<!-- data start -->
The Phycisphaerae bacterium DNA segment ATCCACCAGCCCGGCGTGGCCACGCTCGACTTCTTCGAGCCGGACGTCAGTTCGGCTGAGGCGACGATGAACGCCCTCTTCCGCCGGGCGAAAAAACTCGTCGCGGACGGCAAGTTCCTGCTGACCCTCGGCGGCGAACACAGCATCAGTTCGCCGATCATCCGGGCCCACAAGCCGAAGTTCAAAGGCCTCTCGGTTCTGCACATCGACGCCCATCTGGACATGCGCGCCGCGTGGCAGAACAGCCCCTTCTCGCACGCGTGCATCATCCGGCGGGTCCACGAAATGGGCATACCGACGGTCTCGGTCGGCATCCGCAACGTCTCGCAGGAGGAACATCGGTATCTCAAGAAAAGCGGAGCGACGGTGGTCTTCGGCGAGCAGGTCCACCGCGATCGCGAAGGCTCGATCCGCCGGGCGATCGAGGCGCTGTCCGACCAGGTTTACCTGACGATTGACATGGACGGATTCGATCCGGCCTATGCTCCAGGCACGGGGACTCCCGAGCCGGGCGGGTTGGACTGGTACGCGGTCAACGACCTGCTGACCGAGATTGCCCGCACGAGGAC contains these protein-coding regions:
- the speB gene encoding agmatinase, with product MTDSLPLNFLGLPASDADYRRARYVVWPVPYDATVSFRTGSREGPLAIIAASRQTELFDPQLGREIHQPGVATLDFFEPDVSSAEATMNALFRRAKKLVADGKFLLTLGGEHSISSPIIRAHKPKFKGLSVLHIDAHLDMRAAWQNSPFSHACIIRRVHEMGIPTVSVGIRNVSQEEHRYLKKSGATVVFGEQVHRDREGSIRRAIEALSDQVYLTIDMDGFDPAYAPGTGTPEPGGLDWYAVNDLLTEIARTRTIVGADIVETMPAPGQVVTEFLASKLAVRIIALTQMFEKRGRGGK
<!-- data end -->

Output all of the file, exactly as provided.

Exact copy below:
The Phycisphaerae bacterium DNA segment ATCCACCAGCCCGGCGTGGCCACGCTCGACTTCTTCGAGCCGGACGTCAGTTCGGCTGAGGCGACGATGAACGCCCTCTTCCGCCGGGCGAAAAAACTCGTCGCGGACGGCAAGTTCCTGCTGACCCTCGGCGGCGAACACAGCATCAGTTCGCCGATCATCCGGGCCCACAAGCCGAAGTTCAAAGGCCTCTCGGTTCTGCACATCGACGCCCATCTGGACATGCGCGCCGCGTGGCAGAACAGCCCCTTCTCGCACGCGTGCATCATCCGGCGGGTCCACGAAATGGGCATACCGACGGTCTCGGTCGGCATCCGCAACGTCTCGCAGGAGGAACATCGGTATCTCAAGAAAAGCGGAGCGACGGTGGTCTTCGGCGAGCAGGTCCACCGCGATCGCGAAGGCTCGATCCGCCGGGCGATCGAGGCGCTGTCCGACCAGGTTTACCTGACGATTGACATGGACGGATTCGATCCGGCCTATGCTCCAGGCACGGGGACTCCCGAGCCGGGCGGGTTGGACTGGTACGCGGTCAACGACCTGCTGACCGAGATTGCCCGCACGAGGAC contains these protein-coding regions:
- the speB gene encoding agmatinase, with product MTDSLPLNFLGLPASDADYRRARYVVWPVPYDATVSFRTGSREGPLAIIAASRQTELFDPQLGREIHQPGVATLDFFEPDVSSAEATMNALFRRAKKLVADGKFLLTLGGEHSISSPIIRAHKPKFKGLSVLHIDAHLDMRAAWQNSPFSHACIIRRVHEMGIPTVSVGIRNVSQEEHRYLKKSGATVVFGEQVHRDREGSIRRAIEALSDQVYLTIDMDGFDPAYAPGTGTPEPGGLDWYAVNDLLTEIARTRTIVGADIVETMPAPGQVVTEFLASKLAVRIIALTQMFEKRGRGGK